We’ve had a few worldbuilding posts at this point, focused on things like language, culture, and just general tips…this time we’re looking at ways to approach your worldbuilding at the onset, along with some pros and cons to both methods!
Have you ever used Google Earth? Or at least looked at a picture of the earth from outer space? You can see the way the oceans and major landmasses are all laid out in a lovely, swirling blue-green marble…but as you dive in, you start to see more and more detail: mountain ranges, lush forests, rivers winding across the landscape. If you zoom in even further, you’ll eventually see populated areas like cities and towns…then streets and neighborhoods, individual houses and cars, until finally you’re standing on a street, looking at the people passing by. Not only is this an effective way to spend hours of time on the internet (I won’t judge), but it’s a good analogy for this first approach to worldbuilding.
In the Top-Down method, you focus on the macro level. The general feel, shape, and layout of your world. You might start with a map, or the overarching campaign plot, and work your way down from there. The starting point is dependent on the type of story that inspires you. I’ve always been drawn to mythology, so I like to imagine the sorts of creation myths and magic sources that give shape to the world. If you’re more of a history nerd, then you may be more drawn to the historic events that influenced the world as it is today. With this macro-lens, you determine things like the overall feel of the campaign setting, the key players at the kingdom or nation-state level, or the pantheon of gods that inspire the mortals of the realm. From there, you start to work your way down to discover how each of those thematic elements impact the individual lives at the micro level, usually over the course of gameplay.
The Pros: When working this way, you gain a more complete understanding of the bigger picture, of how the world operates. This makes it easier to improvise when players venture into the unknown without contradicting yourself. It also makes it significantly easier to work individual character backstories into the larger setting.
The Cons: Be wary of making the world “too big”, as much of the information you develop may be more for you than the players. It is common, in the top-down method, to develop lore and historic elements that might not make it into the campaign story right away, if at all. Try to give yourself some sort of boundary to help you focus on key themes.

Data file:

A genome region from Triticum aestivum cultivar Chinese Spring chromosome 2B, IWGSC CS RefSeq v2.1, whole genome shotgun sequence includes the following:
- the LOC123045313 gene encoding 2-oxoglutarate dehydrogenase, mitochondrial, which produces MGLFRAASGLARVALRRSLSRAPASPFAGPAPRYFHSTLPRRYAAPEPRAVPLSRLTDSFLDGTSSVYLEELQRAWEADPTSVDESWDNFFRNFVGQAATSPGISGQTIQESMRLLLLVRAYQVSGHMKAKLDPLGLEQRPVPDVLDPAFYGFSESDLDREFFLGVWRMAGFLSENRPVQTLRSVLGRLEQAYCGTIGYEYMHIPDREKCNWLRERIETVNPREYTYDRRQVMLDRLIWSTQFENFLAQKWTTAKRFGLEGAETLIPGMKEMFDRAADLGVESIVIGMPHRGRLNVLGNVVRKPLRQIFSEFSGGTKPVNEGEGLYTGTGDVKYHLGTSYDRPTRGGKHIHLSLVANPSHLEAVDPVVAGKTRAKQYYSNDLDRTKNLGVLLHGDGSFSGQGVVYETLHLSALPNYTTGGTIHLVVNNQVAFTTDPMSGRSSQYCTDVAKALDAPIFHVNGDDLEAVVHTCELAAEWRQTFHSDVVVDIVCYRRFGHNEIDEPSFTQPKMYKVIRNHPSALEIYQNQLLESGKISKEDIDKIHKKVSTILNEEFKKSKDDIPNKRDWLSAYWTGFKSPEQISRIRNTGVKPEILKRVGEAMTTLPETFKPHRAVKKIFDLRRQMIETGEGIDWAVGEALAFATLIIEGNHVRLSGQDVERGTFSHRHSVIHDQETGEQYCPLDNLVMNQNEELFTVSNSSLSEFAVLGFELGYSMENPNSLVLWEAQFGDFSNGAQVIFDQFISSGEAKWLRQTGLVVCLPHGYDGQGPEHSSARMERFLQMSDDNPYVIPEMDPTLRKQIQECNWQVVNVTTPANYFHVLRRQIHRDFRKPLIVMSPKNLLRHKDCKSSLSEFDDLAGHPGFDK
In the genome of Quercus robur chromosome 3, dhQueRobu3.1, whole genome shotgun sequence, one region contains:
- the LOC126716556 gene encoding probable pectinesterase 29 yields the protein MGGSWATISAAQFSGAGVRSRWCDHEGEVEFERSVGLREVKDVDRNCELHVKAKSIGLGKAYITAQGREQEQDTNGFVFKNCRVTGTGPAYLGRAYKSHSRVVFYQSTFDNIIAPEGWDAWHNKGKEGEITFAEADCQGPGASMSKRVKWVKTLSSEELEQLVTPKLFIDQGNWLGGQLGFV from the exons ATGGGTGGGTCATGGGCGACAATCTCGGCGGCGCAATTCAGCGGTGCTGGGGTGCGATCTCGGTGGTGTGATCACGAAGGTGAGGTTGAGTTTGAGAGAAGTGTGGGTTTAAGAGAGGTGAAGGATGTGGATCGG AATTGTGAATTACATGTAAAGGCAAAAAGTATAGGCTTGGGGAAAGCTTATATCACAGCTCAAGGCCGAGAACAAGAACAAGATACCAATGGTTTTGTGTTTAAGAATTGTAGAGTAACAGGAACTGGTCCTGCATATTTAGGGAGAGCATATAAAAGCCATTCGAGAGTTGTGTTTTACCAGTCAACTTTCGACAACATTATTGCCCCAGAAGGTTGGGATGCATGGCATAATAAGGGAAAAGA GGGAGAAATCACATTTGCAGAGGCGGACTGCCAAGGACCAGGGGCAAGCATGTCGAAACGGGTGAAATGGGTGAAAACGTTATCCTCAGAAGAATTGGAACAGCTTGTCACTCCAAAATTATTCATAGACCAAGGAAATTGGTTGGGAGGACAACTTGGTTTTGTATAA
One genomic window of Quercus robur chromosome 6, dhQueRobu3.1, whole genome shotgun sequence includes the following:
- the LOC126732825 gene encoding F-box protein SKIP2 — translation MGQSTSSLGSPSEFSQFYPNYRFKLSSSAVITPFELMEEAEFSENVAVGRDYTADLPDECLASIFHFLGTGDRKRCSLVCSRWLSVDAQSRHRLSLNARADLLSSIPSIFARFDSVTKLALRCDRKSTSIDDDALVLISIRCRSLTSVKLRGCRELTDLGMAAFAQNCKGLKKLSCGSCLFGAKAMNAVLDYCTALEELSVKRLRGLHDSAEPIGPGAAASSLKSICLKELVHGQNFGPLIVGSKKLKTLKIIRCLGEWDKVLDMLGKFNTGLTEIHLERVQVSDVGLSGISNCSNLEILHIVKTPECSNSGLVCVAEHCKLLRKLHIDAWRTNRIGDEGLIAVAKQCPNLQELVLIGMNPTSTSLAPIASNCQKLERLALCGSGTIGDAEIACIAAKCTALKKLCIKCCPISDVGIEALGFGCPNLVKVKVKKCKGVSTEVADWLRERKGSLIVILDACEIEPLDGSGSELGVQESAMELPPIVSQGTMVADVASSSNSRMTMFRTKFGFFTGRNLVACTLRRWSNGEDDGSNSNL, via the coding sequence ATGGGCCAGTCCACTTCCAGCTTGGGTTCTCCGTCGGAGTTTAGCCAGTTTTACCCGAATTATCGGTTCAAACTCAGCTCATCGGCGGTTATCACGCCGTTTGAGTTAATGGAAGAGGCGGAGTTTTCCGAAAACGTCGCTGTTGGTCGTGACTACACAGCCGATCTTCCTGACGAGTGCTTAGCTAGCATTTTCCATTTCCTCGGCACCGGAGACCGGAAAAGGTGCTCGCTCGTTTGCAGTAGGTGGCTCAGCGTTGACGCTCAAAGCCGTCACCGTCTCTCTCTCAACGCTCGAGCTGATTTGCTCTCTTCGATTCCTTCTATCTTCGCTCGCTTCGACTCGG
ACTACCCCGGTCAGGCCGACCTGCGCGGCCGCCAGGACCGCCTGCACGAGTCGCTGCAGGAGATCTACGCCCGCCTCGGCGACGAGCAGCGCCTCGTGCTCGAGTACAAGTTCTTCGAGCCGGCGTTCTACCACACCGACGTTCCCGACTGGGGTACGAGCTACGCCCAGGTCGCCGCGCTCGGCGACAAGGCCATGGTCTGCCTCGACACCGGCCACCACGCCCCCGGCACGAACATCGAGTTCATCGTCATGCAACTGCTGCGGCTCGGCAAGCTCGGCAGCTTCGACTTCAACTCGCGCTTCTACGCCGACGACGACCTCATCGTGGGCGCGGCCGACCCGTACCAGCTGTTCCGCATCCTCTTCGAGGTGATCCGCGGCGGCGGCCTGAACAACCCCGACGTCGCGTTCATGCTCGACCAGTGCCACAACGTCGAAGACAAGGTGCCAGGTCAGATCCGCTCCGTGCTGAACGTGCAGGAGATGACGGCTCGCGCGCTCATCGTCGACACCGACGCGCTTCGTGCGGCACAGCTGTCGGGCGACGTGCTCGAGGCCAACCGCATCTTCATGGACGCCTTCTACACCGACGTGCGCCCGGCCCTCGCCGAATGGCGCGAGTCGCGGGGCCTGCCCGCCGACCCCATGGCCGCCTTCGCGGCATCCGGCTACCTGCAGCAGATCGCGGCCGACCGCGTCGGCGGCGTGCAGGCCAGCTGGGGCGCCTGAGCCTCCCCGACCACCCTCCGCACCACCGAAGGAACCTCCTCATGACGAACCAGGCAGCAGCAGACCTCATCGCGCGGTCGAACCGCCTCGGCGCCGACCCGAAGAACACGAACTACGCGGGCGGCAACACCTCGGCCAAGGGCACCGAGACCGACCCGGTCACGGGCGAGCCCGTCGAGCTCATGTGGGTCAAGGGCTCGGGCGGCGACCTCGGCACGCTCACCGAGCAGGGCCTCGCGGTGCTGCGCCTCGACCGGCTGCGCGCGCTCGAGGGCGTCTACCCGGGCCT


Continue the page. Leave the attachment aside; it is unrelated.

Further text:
If a bottom-up approach is more in your comfort zone, you may start with a specific location or story hook. You have a scene in your mind of where and how the party begins their saga, and you work outward from there. Similar to a video game which reveals more of the scenery only with each progressing step, your world is created as the characters discover it.
With this method, you can focus on the relevant information at the human (or micro) level, crafted from players’ interests and actions. Your history and lore may not be fully fleshed out until the story touches it directly, but you’re creating it in a more collaborative manner since the party has a role in guiding it. There are a great deal of “if this, then that” thought processes with this approach, but it also lends itself to a richer world when it’s created with inputs from the table. Your players will also have a stronger sense of “buy in” when it’s a world they helped create!
The Pros: Just about everything you create should have immediate relevance and application to your players and the story they help create. In some ways, working from the ground up poses an interesting alternative to the Top-Down approach, in that the “answer” is already known. This means you have to work backwards to determine how things came to be the way they are.
The Cons: Improvisation is a bit more complicated when the macro level is not fully determined. You may find yourself in situations where you have to retcon things here and there, to go back and change certain rules or aspects of your world at risk of writing yourself into a corner. Be wary of letting your players’ curiosities guide the story too much, as it can quickly get away from you. Try establishing some “core truths” that should stay constant throughout the campaign…things like magical mechanics or technology level. Specific laws that will provide some structure and help you defend the story against unexpected contradictions.
There is no right or wrong way to begin crafting your world, and most storytellers use a combination of these two methods. When it comes to campaign prep, however, you may find yourself gravitating towards one of these approaches more frequently. When that happens, hopefully these tips and thoughts help you assess your strengths and weaknesses, the way they do for me! I tend to gravitate more naturally towards the bottom-up method, as I get caught up in the character interactions and story events. Once I realized my own process (kind of meta there), I was able to find ways to balance out my approach to writing and campaign prep in such a way that made the game sessions flow much more smoothly!
Which method do you find yourself using more? Have you found good ways to balance your approach? Share your thoughts below!